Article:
When Trust Betrayal Keeps Coming Back
Cobalt57 has a half-life of 257 days. The half-life of a bad divorce ranges from a few years to a lifetime.
And the half-life of betrayed trust is somewhere beyond that.
In fact, trust betrayed has a way of regenerating. Call it Zombie trust: when trust is trashed, it has a way of never really dying—it just keeps on coming back to get you.
Trust Betrayal and the Black Community
Two cases in point. From the early 1930s until 1972, a government sponsored study of syphilis in Tuskegee, Alabama systematically and intentionally lied to poor black sharecroppers about the “research” being done to help them. In fact, their infection was left untreated, so as to study the ravaging effects of the disease.
The study is pretty well-known in the black community, and is a powerful story about the depth, depravity and reality of racism in the USA.
Powerful enough that it has made black people afraid of taking part in medical clinical trials. It’s not hard to understand why. And yet, we have this news story:
In a report to be published in the journal Medicine online Jan. 14, experts in the design and conduct of medical research found that black men and women were only 60 percent as likely as whites to participate in a mock study to test a pill for heart disease. Results came from a random survey of 717 outpatients at 13 clinics in Maryland, 36 percent of whom were black and the rest white.
"The survey is believed to be the first analysis showing that an overestimation of risk of harm explains why blacks’ participation in clinical trials has for decades lagged that of whites. The results come at a time of increased recognition of racial differences in disease rates and treatments. Researchers point out that some kidney diseases, stroke, lung cancer and diabetes all progress more quickly in blacks and kill more blacks than people of other racial backgrounds.
"There is enormous irony that without African-American subject participation in clinical trials, we are not going to have tested the best therapies we need to treat African Americans," says study senior researcher, Hopkins internist and epidemiologist Neil R. Powe, M.D., M.P.H., M.B.A. "So long as the legacy of Tuskegee persists, African Americans will be left out of important findings about the latest treatments for diseases, especially those that take a greater toll on African Americans and consequently may not have ready or equal access to the latest medicines."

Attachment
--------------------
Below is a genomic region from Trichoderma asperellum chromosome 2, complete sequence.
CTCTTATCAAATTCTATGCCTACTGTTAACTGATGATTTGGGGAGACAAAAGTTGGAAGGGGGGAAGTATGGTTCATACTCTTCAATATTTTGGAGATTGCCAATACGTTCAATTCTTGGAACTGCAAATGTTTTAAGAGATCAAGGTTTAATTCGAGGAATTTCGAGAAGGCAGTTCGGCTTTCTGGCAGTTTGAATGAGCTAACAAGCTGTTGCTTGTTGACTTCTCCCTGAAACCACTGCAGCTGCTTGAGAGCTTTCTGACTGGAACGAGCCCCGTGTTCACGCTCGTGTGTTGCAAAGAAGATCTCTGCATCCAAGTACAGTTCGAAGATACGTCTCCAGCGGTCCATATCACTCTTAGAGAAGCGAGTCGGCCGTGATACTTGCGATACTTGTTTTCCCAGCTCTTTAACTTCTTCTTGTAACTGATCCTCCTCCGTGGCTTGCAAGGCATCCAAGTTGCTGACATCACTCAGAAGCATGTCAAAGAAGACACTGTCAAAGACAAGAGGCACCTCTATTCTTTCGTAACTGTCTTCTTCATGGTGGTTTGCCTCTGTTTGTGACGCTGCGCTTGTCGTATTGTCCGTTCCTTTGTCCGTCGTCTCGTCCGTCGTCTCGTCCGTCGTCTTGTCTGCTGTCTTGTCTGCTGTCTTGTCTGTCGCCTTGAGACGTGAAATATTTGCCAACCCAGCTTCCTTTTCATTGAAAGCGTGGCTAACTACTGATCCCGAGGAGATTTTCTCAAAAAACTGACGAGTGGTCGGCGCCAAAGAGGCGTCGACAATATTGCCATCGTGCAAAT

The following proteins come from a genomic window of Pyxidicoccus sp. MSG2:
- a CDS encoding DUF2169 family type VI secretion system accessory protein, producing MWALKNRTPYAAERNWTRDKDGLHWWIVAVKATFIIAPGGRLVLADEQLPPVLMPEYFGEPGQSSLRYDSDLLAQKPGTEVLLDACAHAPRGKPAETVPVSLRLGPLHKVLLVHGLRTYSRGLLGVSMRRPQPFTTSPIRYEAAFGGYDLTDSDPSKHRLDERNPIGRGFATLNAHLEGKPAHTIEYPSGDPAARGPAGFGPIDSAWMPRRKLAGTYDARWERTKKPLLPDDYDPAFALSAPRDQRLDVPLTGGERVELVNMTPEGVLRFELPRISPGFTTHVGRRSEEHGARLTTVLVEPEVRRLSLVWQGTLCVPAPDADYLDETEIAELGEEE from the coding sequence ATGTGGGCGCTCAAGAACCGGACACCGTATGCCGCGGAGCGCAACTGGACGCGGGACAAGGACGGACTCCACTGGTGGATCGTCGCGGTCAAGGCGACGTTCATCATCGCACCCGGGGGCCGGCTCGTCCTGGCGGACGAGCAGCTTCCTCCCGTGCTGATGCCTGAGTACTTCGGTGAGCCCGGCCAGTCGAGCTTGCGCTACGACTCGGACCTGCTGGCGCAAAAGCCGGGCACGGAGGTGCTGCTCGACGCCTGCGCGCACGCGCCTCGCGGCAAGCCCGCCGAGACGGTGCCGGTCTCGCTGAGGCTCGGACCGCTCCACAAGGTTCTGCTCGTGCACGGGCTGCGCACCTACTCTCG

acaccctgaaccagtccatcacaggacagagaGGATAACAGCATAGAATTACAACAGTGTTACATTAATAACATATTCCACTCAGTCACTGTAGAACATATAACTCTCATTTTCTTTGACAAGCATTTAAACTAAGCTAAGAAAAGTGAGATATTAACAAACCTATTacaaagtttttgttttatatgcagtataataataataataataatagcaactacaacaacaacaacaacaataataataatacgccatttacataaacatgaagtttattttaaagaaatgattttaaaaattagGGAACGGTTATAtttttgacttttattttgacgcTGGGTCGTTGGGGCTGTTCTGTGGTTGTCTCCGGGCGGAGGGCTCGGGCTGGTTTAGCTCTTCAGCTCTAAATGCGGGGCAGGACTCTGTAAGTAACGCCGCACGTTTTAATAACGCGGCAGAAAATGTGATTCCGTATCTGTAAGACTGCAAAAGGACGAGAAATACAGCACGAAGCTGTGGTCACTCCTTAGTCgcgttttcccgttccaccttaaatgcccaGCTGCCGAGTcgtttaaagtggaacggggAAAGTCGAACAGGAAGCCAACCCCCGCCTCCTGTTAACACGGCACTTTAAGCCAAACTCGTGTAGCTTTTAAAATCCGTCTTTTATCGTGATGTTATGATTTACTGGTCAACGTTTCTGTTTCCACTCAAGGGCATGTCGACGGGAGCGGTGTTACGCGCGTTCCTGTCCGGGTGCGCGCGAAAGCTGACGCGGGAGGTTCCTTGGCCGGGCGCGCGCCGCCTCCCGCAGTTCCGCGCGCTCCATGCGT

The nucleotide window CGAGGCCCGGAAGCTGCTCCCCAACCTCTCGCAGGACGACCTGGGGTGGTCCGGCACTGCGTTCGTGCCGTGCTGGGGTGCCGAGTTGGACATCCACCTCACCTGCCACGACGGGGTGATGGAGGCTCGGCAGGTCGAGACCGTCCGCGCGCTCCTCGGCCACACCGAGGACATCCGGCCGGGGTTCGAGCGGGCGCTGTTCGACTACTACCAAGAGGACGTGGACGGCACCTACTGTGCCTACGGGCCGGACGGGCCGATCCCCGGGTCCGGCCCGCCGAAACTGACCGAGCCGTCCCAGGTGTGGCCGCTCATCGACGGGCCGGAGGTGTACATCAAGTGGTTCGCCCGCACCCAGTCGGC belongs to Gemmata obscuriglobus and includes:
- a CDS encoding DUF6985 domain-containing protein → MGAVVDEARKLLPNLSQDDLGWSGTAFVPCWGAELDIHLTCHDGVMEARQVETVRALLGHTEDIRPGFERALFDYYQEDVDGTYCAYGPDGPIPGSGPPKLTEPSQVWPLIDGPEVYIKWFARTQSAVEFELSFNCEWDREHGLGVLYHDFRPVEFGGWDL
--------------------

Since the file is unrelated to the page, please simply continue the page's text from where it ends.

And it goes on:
The Zombie of Trust Betrayed is at work here. The past abuse of trust was so horrific that it continues to wreak havoc, even when—ironically—researchers could be of help.
Robert Zogby and the Polling Debacle
Here’s another case. After the New Hampshire Democratic primary polling debacle, Jon Stewart’s Daily Show invited famed controversial pollster Robert Zogby as a spokesman for the polling industry.
Zogby held his own in the unwinnable format—but the Zombie of Trust Betrayed got him—bad—a week later.
In a post on January 16, Rick Rottman recounts a first-hand story from 1992, when he took a European history course from Zogby at Utica College. Long story short, as Rottman tells it, Zogby offered to raise everyone’s grade a point if they came in and volunteered for an 8-hour shift at his polling business.
At first, everyone agreed to it. Later, everyone reneged. Pressed as to why, they all said they felt it was unethical. Zogby, as Rottman recounts it, blew a gasket.
Worse yet, says Rottman, he had gotten an A on his midterm before these events. He never saw the results of his final exam (on which he thought he had done well), but his final grade was a C—implying an improbable F on his final exam. Understandably, Rottman is inclined to wonder why.
That was 1992. Now, 16 years later, Rottman is in the blogosphere saying “John Zogby is the reason I don’t trust polls.” And it’s not hard to understand why.
Note: I want to be very careful about spreading critical comments like this. If Zogby has something to say, he’s got white space here in this column to do so. And if he convinces me Rottman is a nut job, then I’ll strip his story entirely out of this blog. Until then, however, Rottman is writing quite clearly about a first-hand experience which sounds credible to me—or I wouldn’t be citing and linking to him here.
Final examples of the half-life of mistrust: look to the Russian-Chechen conflict; the feelings between the Sunnis and the Shia.
Trust lasts a long time. Trust betrayed appears to last longer.